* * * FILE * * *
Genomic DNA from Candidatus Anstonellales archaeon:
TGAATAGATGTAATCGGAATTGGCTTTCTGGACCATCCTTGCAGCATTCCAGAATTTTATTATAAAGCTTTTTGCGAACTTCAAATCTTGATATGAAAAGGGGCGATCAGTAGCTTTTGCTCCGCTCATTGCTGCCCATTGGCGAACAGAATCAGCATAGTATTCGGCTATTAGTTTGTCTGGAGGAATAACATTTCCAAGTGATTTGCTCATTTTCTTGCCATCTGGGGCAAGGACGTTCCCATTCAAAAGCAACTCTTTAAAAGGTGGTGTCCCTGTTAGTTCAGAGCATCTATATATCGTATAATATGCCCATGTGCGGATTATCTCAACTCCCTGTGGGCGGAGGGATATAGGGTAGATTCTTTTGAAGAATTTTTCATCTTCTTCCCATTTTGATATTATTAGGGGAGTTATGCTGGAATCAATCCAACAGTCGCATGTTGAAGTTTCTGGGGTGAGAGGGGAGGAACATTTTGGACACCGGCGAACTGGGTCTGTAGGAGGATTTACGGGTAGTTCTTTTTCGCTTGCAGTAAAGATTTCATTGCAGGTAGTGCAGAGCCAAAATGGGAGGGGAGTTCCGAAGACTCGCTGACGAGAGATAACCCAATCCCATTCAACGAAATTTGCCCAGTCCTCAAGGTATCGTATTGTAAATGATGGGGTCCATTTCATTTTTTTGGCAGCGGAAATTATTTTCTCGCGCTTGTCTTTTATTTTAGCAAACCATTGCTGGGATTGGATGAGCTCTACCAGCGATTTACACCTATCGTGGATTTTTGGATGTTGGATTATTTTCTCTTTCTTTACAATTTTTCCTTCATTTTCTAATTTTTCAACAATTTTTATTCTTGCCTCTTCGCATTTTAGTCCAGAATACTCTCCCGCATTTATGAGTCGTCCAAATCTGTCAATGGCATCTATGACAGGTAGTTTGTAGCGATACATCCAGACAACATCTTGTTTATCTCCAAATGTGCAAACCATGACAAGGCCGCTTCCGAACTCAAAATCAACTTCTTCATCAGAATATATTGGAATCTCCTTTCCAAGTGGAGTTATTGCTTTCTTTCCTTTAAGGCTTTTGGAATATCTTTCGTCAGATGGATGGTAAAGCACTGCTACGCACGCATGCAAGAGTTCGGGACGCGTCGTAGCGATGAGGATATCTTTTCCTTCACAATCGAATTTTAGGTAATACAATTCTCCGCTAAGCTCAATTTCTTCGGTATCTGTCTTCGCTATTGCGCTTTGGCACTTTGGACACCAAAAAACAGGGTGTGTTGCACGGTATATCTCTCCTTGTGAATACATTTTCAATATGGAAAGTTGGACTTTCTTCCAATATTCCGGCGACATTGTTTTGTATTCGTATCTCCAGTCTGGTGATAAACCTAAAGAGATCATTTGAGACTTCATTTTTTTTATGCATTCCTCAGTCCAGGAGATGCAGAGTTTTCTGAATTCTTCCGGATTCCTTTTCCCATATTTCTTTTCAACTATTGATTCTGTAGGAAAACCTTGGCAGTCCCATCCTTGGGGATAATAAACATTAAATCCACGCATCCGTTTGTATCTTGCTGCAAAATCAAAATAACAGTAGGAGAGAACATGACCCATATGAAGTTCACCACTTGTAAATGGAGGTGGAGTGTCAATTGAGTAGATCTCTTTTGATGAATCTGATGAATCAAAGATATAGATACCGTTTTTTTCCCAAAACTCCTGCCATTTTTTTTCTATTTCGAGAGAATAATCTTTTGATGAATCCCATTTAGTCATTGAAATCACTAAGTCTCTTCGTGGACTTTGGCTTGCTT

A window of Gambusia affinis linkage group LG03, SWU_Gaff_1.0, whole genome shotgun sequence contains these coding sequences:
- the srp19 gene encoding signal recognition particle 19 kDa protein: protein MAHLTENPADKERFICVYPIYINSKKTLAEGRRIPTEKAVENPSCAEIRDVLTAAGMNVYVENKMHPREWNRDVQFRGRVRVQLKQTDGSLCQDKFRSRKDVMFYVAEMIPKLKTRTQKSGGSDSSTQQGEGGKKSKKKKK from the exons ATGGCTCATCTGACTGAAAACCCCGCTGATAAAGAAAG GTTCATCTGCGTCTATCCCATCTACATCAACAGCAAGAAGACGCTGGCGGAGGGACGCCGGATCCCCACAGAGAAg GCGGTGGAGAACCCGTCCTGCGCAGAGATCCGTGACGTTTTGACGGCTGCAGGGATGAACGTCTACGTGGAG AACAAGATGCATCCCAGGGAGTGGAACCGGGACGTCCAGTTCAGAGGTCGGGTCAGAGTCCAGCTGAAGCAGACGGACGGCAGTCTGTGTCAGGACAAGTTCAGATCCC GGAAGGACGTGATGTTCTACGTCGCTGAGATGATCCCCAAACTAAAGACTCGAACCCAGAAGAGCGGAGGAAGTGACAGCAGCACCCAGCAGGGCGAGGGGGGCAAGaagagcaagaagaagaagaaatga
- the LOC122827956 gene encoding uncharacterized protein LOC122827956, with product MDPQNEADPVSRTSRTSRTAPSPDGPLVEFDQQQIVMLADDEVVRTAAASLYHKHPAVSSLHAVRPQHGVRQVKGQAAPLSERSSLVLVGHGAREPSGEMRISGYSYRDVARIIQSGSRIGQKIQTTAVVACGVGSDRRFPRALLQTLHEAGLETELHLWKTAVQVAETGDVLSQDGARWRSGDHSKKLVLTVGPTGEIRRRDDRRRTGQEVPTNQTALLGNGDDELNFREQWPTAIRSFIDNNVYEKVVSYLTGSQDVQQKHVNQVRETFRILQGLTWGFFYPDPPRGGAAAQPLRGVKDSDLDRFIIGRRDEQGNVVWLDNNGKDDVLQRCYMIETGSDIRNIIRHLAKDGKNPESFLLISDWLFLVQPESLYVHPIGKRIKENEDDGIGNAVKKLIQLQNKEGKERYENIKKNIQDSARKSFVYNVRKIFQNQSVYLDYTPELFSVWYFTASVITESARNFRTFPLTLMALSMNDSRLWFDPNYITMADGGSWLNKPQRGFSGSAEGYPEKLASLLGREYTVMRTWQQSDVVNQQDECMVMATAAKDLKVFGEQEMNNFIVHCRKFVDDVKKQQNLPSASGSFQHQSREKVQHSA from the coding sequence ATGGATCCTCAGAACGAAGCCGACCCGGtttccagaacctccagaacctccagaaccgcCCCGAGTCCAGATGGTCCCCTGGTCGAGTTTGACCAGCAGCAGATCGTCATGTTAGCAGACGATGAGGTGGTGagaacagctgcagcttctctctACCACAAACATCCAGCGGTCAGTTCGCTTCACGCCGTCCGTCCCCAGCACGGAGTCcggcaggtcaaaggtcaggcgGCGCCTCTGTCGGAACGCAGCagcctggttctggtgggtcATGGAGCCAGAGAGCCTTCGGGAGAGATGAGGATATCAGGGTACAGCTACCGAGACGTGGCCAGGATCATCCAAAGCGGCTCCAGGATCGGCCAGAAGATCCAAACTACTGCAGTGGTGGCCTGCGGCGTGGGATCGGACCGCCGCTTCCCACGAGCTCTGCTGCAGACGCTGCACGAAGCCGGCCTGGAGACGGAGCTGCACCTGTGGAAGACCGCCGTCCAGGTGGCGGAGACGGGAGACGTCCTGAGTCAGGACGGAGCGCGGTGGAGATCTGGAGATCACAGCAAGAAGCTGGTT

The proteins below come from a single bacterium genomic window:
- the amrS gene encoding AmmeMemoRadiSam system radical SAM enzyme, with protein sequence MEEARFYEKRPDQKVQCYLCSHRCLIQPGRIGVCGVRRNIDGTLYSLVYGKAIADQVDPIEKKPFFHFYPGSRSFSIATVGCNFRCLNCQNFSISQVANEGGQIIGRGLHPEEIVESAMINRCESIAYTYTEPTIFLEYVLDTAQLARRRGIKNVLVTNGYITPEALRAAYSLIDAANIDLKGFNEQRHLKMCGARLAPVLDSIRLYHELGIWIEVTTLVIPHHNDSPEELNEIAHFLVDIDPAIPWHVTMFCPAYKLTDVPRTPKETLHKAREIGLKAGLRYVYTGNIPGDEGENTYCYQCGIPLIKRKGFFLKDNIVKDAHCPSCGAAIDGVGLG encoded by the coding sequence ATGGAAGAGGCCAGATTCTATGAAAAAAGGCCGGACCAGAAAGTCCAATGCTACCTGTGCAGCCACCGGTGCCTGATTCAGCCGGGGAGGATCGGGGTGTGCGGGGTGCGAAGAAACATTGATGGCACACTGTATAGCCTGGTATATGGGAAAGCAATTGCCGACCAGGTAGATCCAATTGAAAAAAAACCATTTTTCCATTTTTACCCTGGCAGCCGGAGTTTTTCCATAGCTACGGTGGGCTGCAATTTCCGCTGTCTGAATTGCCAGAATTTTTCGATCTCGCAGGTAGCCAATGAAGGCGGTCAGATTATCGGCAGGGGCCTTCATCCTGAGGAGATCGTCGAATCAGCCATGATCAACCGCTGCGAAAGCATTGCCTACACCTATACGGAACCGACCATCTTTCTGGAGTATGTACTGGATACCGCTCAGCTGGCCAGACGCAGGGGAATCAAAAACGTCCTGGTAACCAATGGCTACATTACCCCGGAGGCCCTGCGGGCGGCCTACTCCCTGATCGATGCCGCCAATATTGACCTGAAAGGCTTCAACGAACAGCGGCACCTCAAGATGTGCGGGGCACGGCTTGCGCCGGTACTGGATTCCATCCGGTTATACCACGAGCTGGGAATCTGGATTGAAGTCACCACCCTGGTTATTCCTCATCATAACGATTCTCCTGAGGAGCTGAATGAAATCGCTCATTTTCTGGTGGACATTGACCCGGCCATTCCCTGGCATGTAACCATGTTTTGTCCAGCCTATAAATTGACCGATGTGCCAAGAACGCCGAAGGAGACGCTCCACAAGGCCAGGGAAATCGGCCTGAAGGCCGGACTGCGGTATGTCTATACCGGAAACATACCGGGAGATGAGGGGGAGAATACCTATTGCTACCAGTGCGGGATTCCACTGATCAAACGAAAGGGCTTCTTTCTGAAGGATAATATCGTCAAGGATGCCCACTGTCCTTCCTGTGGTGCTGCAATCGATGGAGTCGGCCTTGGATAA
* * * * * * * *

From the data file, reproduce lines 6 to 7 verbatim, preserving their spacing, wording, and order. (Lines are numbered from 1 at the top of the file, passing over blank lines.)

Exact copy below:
The proteins below come from a single bacterium genomic window:
- the amrS gene encoding AmmeMemoRadiSam system radical SAM enzyme, with protein sequence MEEARFYEKRPDQKVQCYLCSHRCLIQPGRIGVCGVRRNIDGTLYSLVYGKAIADQVDPIEKKPFFHFYPGSRSFSIATVGCNFRCLNCQNFSISQVANEGGQIIGRGLHPEEIVESAMINRCESIAYTYTEPTIFLEYVLDTAQLARRRGIKNVLVTNGYITPEALRAAYSLIDAANIDLKGFNEQRHLKMCGARLAPVLDSIRLYHELGIWIEVTTLVIPHHNDSPEELNEIAHFLVDIDPAIPWHVTMFCPAYKLTDVPRTPKETLHKAREIGLKAGLRYVYTGNIPGDEGENTYCYQCGIPLIKRKGFFLKDNIVKDAHCPSCGAAIDGVGLG encoded by the coding sequence ATGGAAGAGGCCAGATTCTATGAAAAAAGGCCGGACCAGAAAGTCCAATGCTACCTGTGCAGCCACCGGTGCCTGATTCAGCCGGGGAGGATCGGGGTGTGCGGGGTGCGAAGAAACATTGATGGCACACTGTATAGCCTGGTATATGGGAAAGCAATTGCCGACCAGGTAGATCCAATTGAAAAAAAACCATTTTTCCATTTTTACCCTGGCAGCCGGAGTTTTTCCATAGCTACGGTGGGCTGCAATTTCCGCTGTCTGAATTGCCAGAATTTTTCGATCTCGCAGGTAGCCAATGAAGGCGGTCAGATTATCGGCAGGGGCCTTCATCCTGAGGAGATCGTCGAATCAGCCATGATCAACCGCTGCGAAAGCATTGCCTACACCTATACGGAACCGACCATCTTTCTGGAGTATGTACTGGATACCGCTCAGCTGGCCAGACGCAGGGGAATCAAAAACGTCCTGGTAACCAATGGCTACATTACCCCGGAGGCCCTGCGGGCGGCCTACTCCCTGATCGATGCCGCCAATATTGACCTGAAAGGCTTCAACGAACAGCGGCACCTCAAGATGTGCGGGGCACGGCTTGCGCCGGTACTGGATTCCATCCGGTTATACCACGAGCTGGGAATCTGGATTGAAGTCACCACCCTGGTTATTCCTCATCATAACGATTCTCCTGAGGAGCTGAATGAAATCGCTCATTTTCTGGTGGACATTGACCCGGCCATTCCCTGGCATGTAACCATGTTTTGTCCAGCCTATAAATTGACCGATGTGCCAAGAACGCCGAAGGAGACGCTCCACAAGGCCAGGGAAATCGGCCTGAAGGCCGGACTGCGGTATGTCTATACCGGAAACATACCGGGAGATGAGGGGGAGAATACCTATTGCTACCAGTGCGGGATTCCACTGATCAAACGAAAGGGCTTCTTTCTGAAGGATAATATCGTCAAGGATGCCCACTGTCCTTCCTGTGGTGCTGCAATCGATGGAGTCGGCCTTGGATAA